Our goal in creating Symptom to Diagnosis was to develop an interesting, practical, and informative approach to teaching the diagnostic process in internal medicine. Interesting, because real patient cases are integrated within each chapter, complementing what can otherwise be dry and soporific. Informative, because Symptom to Diagnosis articulates the most difficult process in becoming a physician: making an accurate diagnosis. Many other textbooks describe diseases, but fail to characterize the process that leads from patient presentation to diagnosis. Although students can, and often do, learn this process through intuition and experience without direct instruction, we believe that diagnostic reasoning is a difficult task that can be deciphered and made easier for students. Furthermore, in many books the description of the disease is oversimplified, and the available evidence on the predictive value of symptoms, signs, and diagnostic test results is not included. Teaching based on the classic presentation often fails to help less experienced physicians recognize the common, but atypical presentation. This oversight, combined with a lack of knowledge of test characteristics, often leads to prematurely dismissing diagnoses.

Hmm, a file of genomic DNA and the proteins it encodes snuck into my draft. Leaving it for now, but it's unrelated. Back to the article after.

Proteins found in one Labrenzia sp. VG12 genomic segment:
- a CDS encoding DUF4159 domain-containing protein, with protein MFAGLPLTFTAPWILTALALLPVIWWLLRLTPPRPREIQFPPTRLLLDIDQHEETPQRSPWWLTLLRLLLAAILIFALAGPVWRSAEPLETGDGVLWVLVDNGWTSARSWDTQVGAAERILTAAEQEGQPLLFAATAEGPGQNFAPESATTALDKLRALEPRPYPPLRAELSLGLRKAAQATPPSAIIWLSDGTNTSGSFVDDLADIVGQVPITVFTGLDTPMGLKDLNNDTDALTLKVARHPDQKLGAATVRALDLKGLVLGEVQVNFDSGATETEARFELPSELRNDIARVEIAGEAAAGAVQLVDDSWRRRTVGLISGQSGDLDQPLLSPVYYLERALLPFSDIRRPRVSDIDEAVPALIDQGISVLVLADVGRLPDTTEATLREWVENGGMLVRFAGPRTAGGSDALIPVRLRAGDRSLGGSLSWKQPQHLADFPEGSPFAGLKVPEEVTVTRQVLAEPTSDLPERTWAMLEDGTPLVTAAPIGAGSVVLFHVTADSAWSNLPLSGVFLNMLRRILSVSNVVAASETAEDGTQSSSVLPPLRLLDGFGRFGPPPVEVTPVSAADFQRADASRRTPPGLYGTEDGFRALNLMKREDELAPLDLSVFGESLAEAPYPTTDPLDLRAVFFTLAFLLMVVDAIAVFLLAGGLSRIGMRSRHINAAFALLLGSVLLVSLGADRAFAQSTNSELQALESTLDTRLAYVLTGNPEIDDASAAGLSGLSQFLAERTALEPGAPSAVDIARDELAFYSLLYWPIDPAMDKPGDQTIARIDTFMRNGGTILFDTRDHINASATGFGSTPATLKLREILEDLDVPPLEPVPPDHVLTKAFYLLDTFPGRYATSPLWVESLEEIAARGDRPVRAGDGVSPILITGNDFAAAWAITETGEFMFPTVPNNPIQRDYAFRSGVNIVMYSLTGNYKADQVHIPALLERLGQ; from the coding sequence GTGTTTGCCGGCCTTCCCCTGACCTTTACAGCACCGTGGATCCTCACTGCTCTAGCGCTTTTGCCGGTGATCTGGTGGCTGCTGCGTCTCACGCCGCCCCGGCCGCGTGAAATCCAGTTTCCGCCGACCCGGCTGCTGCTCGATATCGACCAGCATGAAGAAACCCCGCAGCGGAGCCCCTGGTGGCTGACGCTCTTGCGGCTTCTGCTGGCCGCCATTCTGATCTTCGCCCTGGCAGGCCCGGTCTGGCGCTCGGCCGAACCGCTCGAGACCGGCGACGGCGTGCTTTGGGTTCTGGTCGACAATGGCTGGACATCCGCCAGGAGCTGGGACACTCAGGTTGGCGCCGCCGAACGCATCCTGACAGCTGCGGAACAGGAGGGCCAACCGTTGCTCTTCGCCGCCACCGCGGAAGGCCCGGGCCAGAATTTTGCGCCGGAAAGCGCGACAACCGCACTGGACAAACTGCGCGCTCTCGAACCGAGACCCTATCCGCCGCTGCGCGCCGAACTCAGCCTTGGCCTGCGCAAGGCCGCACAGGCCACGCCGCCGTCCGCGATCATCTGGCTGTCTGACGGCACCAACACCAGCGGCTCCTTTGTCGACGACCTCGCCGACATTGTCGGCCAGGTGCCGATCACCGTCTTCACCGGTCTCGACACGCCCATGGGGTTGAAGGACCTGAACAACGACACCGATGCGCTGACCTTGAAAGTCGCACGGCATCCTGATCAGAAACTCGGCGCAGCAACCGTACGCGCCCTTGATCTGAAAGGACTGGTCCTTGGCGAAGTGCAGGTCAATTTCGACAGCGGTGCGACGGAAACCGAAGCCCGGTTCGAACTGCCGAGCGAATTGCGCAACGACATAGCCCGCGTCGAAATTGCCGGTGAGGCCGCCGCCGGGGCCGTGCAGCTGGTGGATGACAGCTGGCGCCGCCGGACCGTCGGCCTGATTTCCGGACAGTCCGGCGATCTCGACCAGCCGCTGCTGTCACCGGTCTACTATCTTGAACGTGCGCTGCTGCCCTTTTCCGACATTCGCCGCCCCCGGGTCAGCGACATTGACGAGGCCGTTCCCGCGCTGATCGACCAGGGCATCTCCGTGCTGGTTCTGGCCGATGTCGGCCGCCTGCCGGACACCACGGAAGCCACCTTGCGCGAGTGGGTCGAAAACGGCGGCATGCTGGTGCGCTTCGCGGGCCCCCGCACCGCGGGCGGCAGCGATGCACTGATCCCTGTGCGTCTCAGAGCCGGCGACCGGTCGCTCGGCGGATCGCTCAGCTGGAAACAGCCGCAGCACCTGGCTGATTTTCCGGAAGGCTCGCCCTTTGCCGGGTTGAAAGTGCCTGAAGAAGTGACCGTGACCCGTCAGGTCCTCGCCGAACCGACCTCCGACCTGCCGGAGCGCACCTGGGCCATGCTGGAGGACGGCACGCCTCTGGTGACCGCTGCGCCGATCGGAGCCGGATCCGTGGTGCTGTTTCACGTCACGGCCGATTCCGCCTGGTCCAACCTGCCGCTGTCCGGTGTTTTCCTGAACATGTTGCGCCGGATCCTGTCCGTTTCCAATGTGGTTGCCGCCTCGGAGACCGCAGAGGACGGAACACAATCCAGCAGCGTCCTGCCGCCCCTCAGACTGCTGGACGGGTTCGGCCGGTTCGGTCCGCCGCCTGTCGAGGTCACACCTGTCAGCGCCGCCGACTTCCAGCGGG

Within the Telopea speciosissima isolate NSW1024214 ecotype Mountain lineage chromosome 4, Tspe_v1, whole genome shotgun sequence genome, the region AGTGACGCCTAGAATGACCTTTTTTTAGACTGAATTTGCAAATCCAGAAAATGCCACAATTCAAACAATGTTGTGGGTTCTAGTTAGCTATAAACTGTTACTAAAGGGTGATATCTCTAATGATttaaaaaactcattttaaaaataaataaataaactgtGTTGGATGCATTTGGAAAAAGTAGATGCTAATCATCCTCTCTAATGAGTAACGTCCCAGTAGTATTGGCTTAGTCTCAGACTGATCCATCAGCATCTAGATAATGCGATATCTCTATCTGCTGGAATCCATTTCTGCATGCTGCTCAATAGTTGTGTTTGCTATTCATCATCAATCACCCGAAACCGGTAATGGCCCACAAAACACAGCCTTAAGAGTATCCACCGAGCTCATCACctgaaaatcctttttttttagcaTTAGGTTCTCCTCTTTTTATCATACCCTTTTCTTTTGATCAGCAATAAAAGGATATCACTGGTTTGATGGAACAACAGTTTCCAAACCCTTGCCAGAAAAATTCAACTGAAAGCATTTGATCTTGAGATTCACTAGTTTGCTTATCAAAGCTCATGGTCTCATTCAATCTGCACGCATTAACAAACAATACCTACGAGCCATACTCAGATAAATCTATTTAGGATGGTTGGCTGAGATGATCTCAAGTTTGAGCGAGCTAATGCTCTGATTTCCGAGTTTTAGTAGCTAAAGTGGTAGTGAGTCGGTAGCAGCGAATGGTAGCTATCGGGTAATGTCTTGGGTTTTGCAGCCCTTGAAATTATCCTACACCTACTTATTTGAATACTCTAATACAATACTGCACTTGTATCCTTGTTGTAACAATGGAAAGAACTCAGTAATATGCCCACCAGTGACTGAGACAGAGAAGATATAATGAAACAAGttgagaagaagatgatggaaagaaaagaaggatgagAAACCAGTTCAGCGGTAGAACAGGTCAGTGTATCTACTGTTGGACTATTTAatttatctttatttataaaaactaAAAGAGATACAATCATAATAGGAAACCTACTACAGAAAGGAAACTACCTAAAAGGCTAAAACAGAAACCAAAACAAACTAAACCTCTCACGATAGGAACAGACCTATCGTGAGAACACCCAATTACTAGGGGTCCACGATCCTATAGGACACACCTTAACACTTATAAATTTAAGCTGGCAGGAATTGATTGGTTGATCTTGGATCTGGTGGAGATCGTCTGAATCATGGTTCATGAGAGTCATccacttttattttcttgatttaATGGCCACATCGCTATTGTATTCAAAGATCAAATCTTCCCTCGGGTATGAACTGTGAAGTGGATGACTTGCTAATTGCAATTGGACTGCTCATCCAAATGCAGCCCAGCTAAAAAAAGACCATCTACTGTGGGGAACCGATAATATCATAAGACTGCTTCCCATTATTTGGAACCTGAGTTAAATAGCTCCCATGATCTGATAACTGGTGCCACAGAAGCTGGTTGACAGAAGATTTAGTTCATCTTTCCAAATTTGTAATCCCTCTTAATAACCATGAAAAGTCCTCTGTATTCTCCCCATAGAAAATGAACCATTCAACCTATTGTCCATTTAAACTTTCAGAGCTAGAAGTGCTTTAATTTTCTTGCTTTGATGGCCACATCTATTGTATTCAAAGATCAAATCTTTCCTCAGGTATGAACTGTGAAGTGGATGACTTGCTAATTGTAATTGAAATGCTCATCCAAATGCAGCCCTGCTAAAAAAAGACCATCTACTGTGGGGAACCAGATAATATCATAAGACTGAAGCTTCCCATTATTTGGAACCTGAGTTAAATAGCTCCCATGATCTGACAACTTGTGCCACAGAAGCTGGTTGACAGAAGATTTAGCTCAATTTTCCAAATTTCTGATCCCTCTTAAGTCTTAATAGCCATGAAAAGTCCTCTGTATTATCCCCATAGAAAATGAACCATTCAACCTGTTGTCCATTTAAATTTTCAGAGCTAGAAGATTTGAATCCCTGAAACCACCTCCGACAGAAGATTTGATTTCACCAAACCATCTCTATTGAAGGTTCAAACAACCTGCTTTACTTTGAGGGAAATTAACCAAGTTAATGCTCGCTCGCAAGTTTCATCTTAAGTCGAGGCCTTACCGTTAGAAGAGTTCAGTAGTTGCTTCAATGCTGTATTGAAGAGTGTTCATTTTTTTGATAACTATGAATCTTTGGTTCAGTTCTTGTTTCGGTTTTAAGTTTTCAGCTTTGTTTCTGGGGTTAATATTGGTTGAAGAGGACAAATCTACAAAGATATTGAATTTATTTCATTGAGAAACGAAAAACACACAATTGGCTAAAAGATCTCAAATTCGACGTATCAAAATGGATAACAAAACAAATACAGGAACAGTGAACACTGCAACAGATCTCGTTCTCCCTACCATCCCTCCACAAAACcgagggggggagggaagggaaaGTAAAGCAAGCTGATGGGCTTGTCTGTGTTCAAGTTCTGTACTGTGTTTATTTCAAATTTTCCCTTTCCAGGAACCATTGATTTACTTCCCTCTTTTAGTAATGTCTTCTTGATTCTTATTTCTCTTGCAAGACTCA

Symptom to Diagnosis aims to help students and residents learn internal medicine and focuses on the challenging task of diagnosis. Using the framework and terminology presented in Chapter 1, each chapter addresses one common complaint, such as chest pain. The chapter begins with a case and an explanation of a way to frame, or organize, the differential diagnosis. As the case progresses, clinical reasoning is clearly articulated. The differential diagnosis for that particular case is summarized in tables that delineate the clinical clues and important tests for the leading diagnostic hypothesis and important alternative diagnostic hypotheses. As the chapter progresses, the pertinent diseases are reviewed. Just as in real life, the case unfolds in a stepwise fashion as tests are performed and diagnoses are confirmed or refuted. Readers are continually engaged by a series of questions that direct the evaluation. Each chapter contains several cases and includes a diagnostic algorithm. Symptom to Diagnosis can be used in three ways. First, it is designed to be read in its entirety to guide the reader through a third-year medicine clerkship. We used the Core Medicine Clerkship Curriculum Guide of the Society of General Internal Medicine/Clerkship Directors in Internal Medicine to select the symptoms and diseases we included, and we are confident that the text does an excellent job teaching the basics of internal medicine.